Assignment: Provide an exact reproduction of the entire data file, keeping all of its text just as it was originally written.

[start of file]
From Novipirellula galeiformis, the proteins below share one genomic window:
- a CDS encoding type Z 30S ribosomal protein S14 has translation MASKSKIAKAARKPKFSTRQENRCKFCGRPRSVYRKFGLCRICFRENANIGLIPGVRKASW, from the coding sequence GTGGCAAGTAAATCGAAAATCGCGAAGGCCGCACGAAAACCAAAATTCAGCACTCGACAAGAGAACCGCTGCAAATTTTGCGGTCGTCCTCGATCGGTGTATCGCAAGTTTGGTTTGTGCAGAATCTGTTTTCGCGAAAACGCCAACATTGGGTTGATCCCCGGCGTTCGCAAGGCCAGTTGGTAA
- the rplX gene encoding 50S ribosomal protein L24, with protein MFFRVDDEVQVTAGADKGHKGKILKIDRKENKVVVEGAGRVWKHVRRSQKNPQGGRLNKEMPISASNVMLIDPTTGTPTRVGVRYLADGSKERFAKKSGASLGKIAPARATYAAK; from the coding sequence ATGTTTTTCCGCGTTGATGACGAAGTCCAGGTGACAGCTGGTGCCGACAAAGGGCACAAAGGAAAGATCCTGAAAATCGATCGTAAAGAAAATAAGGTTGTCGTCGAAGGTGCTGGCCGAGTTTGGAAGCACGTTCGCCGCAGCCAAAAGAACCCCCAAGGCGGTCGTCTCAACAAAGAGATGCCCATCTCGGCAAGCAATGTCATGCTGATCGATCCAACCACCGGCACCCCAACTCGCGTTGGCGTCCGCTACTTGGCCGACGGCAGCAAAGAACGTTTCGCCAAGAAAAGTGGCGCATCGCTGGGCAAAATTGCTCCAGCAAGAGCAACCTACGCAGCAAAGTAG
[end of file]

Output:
From Novipirellula galeiformis, the proteins below share one genomic window:
- a CDS encoding type Z 30S ribosomal protein S14 has translation MASKSKIAKAARKPKFSTRQENRCKFCGRPRSVYRKFGLCRICFRENANIGLIPGVRKASW, from the coding sequence GTGGCAAGTAAATCGAAAATCGCGAAGGCCGCACGAAAACCAAAATTCAGCACTCGACAAGAGAACCGCTGCAAATTTTGCGGTCGTCCTCGATCGGTGTATCGCAAGTTTGGTTTGTGCAGAATCTGTTTTCGCGAAAACGCCAACATTGGGTTGATCCCCGGCGTTCGCAAGGCCAGTTGGTAA
- the rplX gene encoding 50S ribosomal protein L24, with protein MFFRVDDEVQVTAGADKGHKGKILKIDRKENKVVVEGAGRVWKHVRRSQKNPQGGRLNKEMPISASNVMLIDPTTGTPTRVGVRYLADGSKERFAKKSGASLGKIAPARATYAAK; from the coding sequence ATGTTTTTCCGCGTTGATGACGAAGTCCAGGTGACAGCTGGTGCCGACAAAGGGCACAAAGGAAAGATCCTGAAAATCGATCGTAAAGAAAATAAGGTTGTCGTCGAAGGTGCTGGCCGAGTTTGGAAGCACGTTCGCCGCAGCCAAAAGAACCCCCAAGGCGGTCGTCTCAACAAAGAGATGCCCATCTCGGCAAGCAATGTCATGCTGATCGATCCAACCACCGGCACCCCAACTCGCGTTGGCGTCCGCTACTTGGCCGACGGCAGCAAAGAACGTTTCGCCAAGAAAAGTGGCGCATCGCTGGGCAAAATTGCTCCAGCAAGAGCAACCTACGCAGCAAAGTAG